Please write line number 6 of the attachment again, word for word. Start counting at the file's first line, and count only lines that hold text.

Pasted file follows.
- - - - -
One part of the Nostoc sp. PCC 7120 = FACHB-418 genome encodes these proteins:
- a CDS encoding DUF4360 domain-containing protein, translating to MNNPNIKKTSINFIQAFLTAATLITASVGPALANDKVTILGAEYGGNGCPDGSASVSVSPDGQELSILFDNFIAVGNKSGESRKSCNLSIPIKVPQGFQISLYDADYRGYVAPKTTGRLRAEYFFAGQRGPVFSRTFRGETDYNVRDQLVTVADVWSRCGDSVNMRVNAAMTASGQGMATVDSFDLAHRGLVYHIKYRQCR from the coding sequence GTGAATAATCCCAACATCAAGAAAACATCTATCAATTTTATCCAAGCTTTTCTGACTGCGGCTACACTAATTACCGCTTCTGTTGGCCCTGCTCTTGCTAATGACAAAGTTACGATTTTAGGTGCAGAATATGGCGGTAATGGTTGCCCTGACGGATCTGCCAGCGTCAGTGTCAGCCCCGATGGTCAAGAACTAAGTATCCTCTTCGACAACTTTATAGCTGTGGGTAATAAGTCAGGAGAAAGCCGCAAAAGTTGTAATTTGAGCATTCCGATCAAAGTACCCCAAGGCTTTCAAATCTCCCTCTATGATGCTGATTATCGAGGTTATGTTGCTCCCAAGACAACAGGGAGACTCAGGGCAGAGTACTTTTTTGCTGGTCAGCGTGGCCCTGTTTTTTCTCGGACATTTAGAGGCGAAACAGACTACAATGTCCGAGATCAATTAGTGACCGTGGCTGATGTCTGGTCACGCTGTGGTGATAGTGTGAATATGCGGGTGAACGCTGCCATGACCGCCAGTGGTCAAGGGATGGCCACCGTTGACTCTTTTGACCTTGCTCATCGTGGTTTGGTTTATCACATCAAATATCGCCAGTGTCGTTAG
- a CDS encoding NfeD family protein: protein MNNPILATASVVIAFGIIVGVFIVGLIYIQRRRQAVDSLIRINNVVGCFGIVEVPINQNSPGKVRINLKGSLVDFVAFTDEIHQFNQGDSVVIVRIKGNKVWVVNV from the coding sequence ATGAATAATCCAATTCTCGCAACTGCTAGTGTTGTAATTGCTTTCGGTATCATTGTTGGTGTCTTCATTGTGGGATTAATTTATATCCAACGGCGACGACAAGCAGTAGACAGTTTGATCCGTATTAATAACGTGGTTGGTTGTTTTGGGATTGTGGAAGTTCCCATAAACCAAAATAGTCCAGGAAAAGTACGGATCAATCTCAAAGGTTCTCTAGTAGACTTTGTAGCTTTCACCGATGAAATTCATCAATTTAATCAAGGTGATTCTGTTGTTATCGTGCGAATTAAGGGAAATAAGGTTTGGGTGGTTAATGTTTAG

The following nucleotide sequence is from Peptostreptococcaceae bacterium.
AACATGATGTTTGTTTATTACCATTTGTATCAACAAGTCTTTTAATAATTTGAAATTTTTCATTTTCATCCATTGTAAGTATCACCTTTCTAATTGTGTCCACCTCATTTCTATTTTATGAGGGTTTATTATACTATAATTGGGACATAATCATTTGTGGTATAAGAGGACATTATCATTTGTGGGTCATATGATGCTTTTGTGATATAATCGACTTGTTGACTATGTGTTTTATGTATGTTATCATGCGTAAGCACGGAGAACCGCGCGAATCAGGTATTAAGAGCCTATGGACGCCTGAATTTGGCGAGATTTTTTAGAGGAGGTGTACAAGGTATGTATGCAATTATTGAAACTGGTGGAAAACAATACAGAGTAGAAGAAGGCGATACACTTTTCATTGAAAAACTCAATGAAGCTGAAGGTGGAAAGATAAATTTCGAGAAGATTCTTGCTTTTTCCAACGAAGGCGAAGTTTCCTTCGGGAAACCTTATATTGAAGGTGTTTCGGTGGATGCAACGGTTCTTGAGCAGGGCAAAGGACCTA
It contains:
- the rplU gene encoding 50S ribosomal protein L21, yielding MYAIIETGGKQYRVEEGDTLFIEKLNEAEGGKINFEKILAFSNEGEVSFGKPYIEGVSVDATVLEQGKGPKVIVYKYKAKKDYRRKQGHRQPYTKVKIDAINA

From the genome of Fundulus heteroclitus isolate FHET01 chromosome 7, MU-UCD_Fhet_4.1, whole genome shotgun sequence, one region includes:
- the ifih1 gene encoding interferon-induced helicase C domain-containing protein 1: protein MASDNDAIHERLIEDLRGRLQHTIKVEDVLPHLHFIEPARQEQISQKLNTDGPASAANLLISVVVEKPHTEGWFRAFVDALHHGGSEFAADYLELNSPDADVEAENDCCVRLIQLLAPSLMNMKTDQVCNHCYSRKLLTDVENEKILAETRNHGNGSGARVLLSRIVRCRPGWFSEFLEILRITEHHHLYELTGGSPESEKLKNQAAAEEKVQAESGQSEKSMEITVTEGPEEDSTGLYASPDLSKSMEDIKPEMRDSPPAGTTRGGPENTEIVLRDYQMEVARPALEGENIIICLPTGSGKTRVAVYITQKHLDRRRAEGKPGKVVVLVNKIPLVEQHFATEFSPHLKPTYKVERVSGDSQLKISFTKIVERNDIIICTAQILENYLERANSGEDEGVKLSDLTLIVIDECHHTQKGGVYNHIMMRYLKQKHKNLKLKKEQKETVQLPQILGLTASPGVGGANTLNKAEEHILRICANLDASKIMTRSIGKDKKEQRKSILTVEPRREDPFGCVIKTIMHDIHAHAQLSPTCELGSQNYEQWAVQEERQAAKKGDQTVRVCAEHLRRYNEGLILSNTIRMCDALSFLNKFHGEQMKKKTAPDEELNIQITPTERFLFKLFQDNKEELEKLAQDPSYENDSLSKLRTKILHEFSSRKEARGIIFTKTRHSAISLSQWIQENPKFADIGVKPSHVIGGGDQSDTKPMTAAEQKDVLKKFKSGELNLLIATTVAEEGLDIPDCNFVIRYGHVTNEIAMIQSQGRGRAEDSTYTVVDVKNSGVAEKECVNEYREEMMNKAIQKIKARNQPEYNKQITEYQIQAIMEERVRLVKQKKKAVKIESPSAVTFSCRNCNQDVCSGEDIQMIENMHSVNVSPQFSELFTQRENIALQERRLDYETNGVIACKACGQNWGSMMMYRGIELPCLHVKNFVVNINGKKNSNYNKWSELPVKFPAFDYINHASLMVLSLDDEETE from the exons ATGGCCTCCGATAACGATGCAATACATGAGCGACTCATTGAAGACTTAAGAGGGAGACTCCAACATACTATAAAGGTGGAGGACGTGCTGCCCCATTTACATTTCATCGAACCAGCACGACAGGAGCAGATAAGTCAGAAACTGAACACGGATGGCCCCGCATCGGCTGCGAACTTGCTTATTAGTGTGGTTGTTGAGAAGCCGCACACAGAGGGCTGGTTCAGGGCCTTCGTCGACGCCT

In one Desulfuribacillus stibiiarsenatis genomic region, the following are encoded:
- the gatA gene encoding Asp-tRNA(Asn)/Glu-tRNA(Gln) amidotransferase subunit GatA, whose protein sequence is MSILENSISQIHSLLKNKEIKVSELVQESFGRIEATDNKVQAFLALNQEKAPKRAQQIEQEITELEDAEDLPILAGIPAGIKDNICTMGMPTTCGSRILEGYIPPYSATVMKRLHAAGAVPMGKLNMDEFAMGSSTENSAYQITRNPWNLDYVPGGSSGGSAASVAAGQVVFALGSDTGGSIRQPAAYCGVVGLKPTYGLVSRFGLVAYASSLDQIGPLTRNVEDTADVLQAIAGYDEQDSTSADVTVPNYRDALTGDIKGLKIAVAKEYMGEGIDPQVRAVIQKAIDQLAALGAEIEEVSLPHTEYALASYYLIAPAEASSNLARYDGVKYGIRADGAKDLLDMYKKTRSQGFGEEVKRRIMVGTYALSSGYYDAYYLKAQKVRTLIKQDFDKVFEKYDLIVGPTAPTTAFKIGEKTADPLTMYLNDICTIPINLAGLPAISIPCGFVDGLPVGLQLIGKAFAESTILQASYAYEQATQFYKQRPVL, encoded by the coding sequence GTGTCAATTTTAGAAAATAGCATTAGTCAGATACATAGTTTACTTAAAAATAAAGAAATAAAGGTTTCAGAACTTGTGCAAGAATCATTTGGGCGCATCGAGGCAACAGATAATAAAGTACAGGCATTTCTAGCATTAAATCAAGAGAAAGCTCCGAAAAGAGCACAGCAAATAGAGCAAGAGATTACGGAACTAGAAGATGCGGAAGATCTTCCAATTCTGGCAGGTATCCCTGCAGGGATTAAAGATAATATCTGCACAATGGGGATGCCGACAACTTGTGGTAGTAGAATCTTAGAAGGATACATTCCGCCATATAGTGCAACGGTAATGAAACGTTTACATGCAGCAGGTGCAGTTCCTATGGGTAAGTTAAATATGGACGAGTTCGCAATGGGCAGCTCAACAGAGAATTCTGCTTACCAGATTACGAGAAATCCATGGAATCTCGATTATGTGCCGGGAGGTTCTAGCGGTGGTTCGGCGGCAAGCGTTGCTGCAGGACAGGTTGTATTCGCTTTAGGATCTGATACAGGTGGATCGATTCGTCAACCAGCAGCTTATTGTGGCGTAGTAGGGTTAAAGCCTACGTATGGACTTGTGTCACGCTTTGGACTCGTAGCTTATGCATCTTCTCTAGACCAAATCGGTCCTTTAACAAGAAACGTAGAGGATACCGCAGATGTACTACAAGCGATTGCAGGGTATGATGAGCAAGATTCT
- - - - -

It contains: